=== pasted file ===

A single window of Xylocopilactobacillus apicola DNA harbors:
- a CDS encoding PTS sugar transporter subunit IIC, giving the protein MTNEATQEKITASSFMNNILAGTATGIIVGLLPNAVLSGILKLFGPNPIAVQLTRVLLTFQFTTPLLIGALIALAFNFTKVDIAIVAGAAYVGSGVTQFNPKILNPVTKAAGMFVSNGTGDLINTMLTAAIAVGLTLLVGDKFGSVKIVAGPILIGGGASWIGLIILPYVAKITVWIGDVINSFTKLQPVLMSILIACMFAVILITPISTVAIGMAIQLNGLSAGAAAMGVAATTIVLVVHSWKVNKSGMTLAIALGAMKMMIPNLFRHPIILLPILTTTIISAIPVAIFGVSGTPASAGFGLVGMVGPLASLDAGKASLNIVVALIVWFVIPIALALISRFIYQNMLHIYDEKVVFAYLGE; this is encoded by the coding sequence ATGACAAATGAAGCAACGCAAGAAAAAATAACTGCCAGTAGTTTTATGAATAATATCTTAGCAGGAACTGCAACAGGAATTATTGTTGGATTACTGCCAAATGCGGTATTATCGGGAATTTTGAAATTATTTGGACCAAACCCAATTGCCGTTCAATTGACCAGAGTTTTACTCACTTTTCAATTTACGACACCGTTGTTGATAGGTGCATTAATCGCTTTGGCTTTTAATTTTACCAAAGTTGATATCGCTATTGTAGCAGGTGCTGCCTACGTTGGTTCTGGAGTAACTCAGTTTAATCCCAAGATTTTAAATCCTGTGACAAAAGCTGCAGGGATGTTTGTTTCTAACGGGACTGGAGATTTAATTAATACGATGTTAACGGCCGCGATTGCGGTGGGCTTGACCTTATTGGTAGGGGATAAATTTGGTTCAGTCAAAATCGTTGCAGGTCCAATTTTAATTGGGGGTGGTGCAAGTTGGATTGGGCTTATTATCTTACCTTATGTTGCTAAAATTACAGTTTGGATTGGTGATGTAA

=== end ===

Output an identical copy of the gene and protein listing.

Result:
A single window of Xylocopilactobacillus apicola DNA harbors:
- a CDS encoding PTS sugar transporter subunit IIC, giving the protein MTNEATQEKITASSFMNNILAGTATGIIVGLLPNAVLSGILKLFGPNPIAVQLTRVLLTFQFTTPLLIGALIALAFNFTKVDIAIVAGAAYVGSGVTQFNPKILNPVTKAAGMFVSNGTGDLINTMLTAAIAVGLTLLVGDKFGSVKIVAGPILIGGGASWIGLIILPYVAKITVWIGDVINSFTKLQPVLMSILIACMFAVILITPISTVAIGMAIQLNGLSAGAAAMGVAATTIVLVVHSWKVNKSGMTLAIALGAMKMMIPNLFRHPIILLPILTTTIISAIPVAIFGVSGTPASAGFGLVGMVGPLASLDAGKASLNIVVALIVWFVIPIALALISRFIYQNMLHIYDEKVVFAYLGE; this is encoded by the coding sequence ATGACAAATGAAGCAACGCAAGAAAAAATAACTGCCAGTAGTTTTATGAATAATATCTTAGCAGGAACTGCAACAGGAATTATTGTTGGATTACTGCCAAATGCGGTATTATCGGGAATTTTGAAATTATTTGGACCAAACCCAATTGCCGTTCAATTGACCAGAGTTTTACTCACTTTTCAATTTACGACACCGTTGTTGATAGGTGCATTAATCGCTTTGGCTTTTAATTTTACCAAAGTTGATATCGCTATTGTAGCAGGTGCTGCCTACGTTGGTTCTGGAGTAACTCAGTTTAATCCCAAGATTTTAAATCCTGTGACAAAAGCTGCAGGGATGTTTGTTTCTAACGGGACTGGAGATTTAATTAATACGATGTTAACGGCCGCGATTGCGGTGGGCTTGACCTTATTGGTAGGGGATAAATTTGGTTCAGTCAAAATCGTTGCAGGTCCAATTTTAATTGGGGGTGGTGCAAGTTGGATTGGGCTTATTATCTTACCTTATGTTGCTAAAATTACAGTTTGGATTGGTGATGTAA